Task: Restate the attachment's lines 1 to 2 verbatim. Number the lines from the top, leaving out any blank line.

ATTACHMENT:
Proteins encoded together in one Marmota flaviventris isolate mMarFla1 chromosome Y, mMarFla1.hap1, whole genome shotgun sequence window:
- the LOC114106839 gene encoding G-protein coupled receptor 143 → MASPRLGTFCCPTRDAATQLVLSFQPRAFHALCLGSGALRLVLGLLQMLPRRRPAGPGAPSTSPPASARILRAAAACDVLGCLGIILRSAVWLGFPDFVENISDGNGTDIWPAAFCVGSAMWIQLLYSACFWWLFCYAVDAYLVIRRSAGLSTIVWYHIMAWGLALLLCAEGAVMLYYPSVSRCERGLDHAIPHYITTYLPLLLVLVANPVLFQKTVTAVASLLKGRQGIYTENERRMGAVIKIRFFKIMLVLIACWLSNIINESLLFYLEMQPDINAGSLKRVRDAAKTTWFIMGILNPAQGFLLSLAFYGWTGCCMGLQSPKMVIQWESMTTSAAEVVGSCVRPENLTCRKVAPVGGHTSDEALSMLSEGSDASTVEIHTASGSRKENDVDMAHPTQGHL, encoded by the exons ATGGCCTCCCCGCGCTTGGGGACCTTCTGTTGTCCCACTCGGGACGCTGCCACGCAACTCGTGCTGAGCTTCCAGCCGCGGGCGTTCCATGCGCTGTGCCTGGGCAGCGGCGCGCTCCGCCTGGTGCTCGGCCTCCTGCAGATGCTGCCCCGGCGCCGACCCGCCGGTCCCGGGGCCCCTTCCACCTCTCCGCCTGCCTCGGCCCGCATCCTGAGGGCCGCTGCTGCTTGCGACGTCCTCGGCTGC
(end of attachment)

Proteins encoded together in one Marmota flaviventris isolate mMarFla1 chromosome Y, mMarFla1.hap1, whole genome shotgun sequence window:
- the LOC114106839 gene encoding G-protein coupled receptor 143 → MASPRLGTFCCPTRDAATQLVLSFQPRAFHALCLGSGALRLVLGLLQMLPRRRPAGPGAPSTSPPASARILRAAAACDVLGCLGIILRSAVWLGFPDFVENISDGNGTDIWPAAFCVGSAMWIQLLYSACFWWLFCYAVDAYLVIRRSAGLSTIVWYHIMAWGLALLLCAEGAVMLYYPSVSRCERGLDHAIPHYITTYLPLLLVLVANPVLFQKTVTAVASLLKGRQGIYTENERRMGAVIKIRFFKIMLVLIACWLSNIINESLLFYLEMQPDINAGSLKRVRDAAKTTWFIMGILNPAQGFLLSLAFYGWTGCCMGLQSPKMVIQWESMTTSAAEVVGSCVRPENLTCRKVAPVGGHTSDEALSMLSEGSDASTVEIHTASGSRKENDVDMAHPTQGHL, encoded by the exons ATGGCCTCCCCGCGCTTGGGGACCTTCTGTTGTCCCACTCGGGACGCTGCCACGCAACTCGTGCTGAGCTTCCAGCCGCGGGCGTTCCATGCGCTGTGCCTGGGCAGCGGCGCGCTCCGCCTGGTGCTCGGCCTCCTGCAGATGCTGCCCCGGCGCCGACCCGCCGGTCCCGGGGCCCCTTCCACCTCTCCGCCTGCCTCGGCCCGCATCCTGAGGGCCGCTGCTGCTTGCGACGTCCTCGGCTGC